Co-curated with Kai Cheng Thom, Home Invasion: Queers Shaking the Foundations of All White Houses was a performance night with Queer and Trans People of Colour (QTPOC) artists based in Halifax, NS. This event was held at The Khyber Centre for the Arts in July 2015, and was made possible thanks to the support of the Robert’s Street Social Centre Residency.
Despite the thick layers of white assimilationist foundation that have been applied to the face of queer history, trans women and people of colour have been the backbone of LGBTQ liberation movements from the very beginning: it was trans women of colour who threw the first stones that started the Stonewall Riots, and it was trans women of colour who have historically been the front-runners of queer liberation movements. Yet, trans women of colour continue to be exploited, marginalized, and erased from the movement, despite the “advancements” for LGBT rights such as marriage and military service.
On June 24, 2015, Jennicet Guttiérez, an undocumented Latina trans woman and LGBT immigration activist interrupted President Obama during the reception he hosted at the White House to observe LGBT pride month. Guittérez asked President Obama for the immediate release of incarcerated LGBT migrants and for an end to deportations of LGBT immigrants. President Obama reacted by saying: “Hey, you’re in my house… you’re eating my hors d’oeuvres” and proceeded to say that it was rude for someone to interrupt the host of a party. The president then had Guittiérez escorted outside of the White House.
Sometimes when you’re not invited to a party, you just have to crash someone’s house Home Invasion is a response to the white-washing of queer movements worldwide.
Hosted and featuring Montreal-based femme supreme artist, poets and performers, Kai Cheng Thom and Kama La Mackerel, Home Invasion is a celebration of voices that are not invited to the party! Featuring local Halifax artists, Jade Peek, Aliya Jamal, Raven Davis, El Jones and Tino Chiome, this evening brings together marginalized narratives of QTBIPOC artists whose work challenges the boundaries of nationalism. Their individual and collective work demand a reckoning with colonial history and queer liberation history. Individually, these artists each deploy a distinct decolonial aesthetics to articulate their sense of self and justice and to demand accountability; collectively, they build an engagement with the audience, demanding of them to settle into the discomfort of the performative space. This performative reckoning with history creates a collective space where performers and audience alike are invited to interrogate their own positionalities with the nation state and within nationalist histories.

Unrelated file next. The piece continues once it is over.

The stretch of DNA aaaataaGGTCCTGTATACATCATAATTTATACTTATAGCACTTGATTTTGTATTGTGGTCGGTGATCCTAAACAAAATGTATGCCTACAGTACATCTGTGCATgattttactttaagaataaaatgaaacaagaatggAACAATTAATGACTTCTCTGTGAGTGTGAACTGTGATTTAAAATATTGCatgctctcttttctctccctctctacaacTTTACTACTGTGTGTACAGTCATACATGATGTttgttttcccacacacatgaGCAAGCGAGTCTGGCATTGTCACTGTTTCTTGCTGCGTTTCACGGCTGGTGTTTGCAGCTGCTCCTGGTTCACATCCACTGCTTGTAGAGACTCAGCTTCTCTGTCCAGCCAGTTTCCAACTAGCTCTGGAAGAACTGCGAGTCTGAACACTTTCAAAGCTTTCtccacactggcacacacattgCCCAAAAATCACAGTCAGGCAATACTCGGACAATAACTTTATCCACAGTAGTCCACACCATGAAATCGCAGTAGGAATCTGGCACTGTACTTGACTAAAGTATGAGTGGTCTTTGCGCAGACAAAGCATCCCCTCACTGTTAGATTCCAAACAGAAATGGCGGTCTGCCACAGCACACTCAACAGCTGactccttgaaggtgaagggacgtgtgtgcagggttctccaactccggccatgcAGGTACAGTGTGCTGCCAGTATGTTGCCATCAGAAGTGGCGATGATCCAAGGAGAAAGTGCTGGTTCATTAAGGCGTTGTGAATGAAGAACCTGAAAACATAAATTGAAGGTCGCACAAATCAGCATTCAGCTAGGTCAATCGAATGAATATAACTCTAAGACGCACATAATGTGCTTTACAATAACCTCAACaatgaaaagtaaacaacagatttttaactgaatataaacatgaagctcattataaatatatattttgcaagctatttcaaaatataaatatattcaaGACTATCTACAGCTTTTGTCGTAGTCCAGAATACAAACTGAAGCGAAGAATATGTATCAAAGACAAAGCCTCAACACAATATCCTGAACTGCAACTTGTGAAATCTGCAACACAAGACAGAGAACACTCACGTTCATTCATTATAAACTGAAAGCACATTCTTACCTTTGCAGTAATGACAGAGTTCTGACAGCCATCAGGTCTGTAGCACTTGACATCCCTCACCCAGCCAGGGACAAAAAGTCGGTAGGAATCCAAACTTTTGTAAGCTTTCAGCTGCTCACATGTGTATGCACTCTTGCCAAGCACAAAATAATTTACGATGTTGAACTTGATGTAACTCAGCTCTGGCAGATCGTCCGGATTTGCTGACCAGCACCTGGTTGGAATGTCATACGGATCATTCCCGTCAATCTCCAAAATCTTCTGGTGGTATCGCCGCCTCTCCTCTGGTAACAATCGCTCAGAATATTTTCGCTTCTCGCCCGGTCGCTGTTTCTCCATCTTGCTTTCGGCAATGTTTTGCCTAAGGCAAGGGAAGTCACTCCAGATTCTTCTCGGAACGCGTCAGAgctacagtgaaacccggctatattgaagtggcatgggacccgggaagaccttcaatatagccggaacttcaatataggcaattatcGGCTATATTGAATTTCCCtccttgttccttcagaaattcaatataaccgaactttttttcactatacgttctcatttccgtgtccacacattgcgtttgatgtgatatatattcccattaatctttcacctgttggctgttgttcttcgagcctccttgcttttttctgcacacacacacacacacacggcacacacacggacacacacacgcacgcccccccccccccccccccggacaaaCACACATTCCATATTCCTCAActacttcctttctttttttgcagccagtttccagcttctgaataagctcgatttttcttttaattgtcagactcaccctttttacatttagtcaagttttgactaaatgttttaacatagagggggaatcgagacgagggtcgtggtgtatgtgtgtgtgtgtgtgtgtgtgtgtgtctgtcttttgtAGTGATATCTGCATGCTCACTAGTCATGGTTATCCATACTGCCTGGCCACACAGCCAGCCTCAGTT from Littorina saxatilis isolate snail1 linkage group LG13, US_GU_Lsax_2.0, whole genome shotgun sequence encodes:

Home Invasion is an unapologetic expression of queer and trans racialized identities at which only the unrespectable are welcome! The performances across genres defy categorization and stain reputation in an evening that might just shake the foundations of all the white houses across Turtle Island!